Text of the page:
Seen one of these predatory worms?

University of Otago masters student Dan Barrett on the hunt for a peripatus specimen (left) in a...
University of Otago masters student Dan Barrett on the hunt for a peripatus specimen (left) in a Dunedin reserve yesterday. Photos by Gerard O'Brien.
A University of Otago masters student is appealing for sightings of a carnivorous worm that sucks out the innards of its prey, a creature he says could be living in many Dunedin residents' backyards.

Dan Barrett, who came from Oregon in the United States to study towards a masters degree in wildlife management, wants people living in Dunedin to contact him if they see the rare peripatus worm, to help give him a better idea of where in the city they live.

The peripatus is a 500-million-year-old species often called a "living fossil" and the "missing link" between worms and legged arthropods.

"They are a bizarre throwback to prehistoric life ... they haven't changed a lot since prehistoric times," Mr Barrett said.

The worm, which has an average length of 30mm, kills its prey by rearing up on its haunches and shooting a stream of a glue-like substance which disables its victim. It then injects saliva to dissolve its prey's innards and sucks out the resulting meal, which it feeds on at its leisure.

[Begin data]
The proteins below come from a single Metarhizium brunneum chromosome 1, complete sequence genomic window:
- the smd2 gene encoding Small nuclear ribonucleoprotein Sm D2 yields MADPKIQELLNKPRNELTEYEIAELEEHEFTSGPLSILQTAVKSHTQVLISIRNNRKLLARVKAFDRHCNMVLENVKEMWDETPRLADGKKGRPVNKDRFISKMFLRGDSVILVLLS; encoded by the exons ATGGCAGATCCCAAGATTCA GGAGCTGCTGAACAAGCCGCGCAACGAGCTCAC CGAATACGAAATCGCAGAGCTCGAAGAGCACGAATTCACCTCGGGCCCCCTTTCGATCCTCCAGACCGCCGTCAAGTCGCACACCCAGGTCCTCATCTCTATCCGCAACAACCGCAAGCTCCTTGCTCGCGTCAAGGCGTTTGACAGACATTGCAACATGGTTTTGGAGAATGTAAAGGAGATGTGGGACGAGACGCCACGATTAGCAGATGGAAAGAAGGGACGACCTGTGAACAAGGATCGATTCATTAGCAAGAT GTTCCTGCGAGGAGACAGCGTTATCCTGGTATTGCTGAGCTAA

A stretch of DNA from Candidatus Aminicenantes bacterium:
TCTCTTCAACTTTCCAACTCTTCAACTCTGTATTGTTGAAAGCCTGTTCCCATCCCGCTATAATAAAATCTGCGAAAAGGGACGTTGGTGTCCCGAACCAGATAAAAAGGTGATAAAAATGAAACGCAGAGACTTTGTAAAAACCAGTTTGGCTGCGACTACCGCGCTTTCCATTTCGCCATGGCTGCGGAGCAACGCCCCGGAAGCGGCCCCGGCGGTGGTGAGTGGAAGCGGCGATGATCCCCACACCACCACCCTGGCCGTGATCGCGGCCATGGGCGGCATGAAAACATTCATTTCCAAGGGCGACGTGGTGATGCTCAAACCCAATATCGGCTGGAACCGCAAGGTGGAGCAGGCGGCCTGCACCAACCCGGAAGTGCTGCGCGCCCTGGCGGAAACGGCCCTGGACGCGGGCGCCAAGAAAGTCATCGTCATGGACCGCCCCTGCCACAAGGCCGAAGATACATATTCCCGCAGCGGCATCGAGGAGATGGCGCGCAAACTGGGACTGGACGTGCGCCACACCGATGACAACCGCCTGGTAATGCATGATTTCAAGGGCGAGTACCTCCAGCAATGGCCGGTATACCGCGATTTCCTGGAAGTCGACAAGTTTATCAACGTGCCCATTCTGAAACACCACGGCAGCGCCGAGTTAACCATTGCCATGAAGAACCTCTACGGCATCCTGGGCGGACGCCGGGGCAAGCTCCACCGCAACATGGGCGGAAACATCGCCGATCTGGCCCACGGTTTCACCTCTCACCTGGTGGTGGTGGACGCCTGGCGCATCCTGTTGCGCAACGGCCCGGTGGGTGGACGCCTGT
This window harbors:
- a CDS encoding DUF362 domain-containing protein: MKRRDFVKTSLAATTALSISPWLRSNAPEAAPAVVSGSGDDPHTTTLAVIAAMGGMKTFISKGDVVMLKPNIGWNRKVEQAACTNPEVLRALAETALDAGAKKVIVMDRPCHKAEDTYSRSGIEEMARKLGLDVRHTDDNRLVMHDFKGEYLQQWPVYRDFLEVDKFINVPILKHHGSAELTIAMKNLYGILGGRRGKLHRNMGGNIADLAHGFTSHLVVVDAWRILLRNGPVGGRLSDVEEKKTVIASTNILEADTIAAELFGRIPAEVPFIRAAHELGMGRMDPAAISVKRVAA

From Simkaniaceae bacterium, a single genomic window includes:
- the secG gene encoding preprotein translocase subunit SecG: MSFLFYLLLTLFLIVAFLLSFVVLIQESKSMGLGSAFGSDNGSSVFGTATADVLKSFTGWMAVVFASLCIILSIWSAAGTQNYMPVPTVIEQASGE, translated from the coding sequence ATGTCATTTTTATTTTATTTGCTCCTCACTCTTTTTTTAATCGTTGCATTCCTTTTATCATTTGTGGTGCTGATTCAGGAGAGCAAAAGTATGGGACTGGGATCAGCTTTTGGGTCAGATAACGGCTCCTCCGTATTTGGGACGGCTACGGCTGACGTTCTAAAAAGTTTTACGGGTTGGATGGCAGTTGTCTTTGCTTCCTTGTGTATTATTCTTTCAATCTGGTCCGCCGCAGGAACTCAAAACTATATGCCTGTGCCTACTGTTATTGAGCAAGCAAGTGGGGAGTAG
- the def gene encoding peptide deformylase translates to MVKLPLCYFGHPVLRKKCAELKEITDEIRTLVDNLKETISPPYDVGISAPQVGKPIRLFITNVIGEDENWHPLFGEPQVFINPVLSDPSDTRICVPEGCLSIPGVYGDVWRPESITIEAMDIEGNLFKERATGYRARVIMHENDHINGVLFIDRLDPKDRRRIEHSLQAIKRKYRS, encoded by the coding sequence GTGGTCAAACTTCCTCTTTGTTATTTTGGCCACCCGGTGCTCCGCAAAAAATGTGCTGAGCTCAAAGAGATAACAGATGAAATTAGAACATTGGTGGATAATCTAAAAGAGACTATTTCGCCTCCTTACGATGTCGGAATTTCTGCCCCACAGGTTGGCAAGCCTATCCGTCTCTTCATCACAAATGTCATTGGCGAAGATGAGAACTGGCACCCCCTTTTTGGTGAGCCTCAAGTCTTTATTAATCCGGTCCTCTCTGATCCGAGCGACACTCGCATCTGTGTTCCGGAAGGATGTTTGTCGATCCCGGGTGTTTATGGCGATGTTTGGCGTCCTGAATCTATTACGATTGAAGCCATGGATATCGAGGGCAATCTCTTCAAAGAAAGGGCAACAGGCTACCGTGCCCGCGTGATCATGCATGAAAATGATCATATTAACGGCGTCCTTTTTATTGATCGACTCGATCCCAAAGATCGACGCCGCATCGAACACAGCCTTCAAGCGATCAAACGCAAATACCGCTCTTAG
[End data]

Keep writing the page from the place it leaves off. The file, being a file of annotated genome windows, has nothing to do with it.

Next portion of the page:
They normally lived in damp dark places, but had been found in some "unusual" places, he said.

One person who responded to an advertisement he put in The Star last week found one under a wheelie bin in Lookout Point.

"He was looking for worms to use for fishing and found peripatus under [the bin]," he said.

Once completed, Mr Barrett's findings could be used to help conserve the unique species.

Mr Barrett said he first became interested in studying peripatus last September when he read about the fact they were living on land to be used as part of the Caversham Valley highway expansion.

After doing a bit of reading he decided to do his masters degree on the worm, starting in February.

Since beginning field work in April, he had spent between 30 and 35 days in a Dunedin reserve looking for them and then recording information, such as soil moisture levels, soil temperature and the direction of slope where they were found, to determine what type of conditions they preferred.

He had about 20 more days of field research to go and hoped to have this finished by July.

He got a lot of "dirty looks" from people when walking home with mud all over his clothes after a day looking for peripatus in the soil and undergrowth.

"I look like a bit of a bum at the end of the day," he explained.


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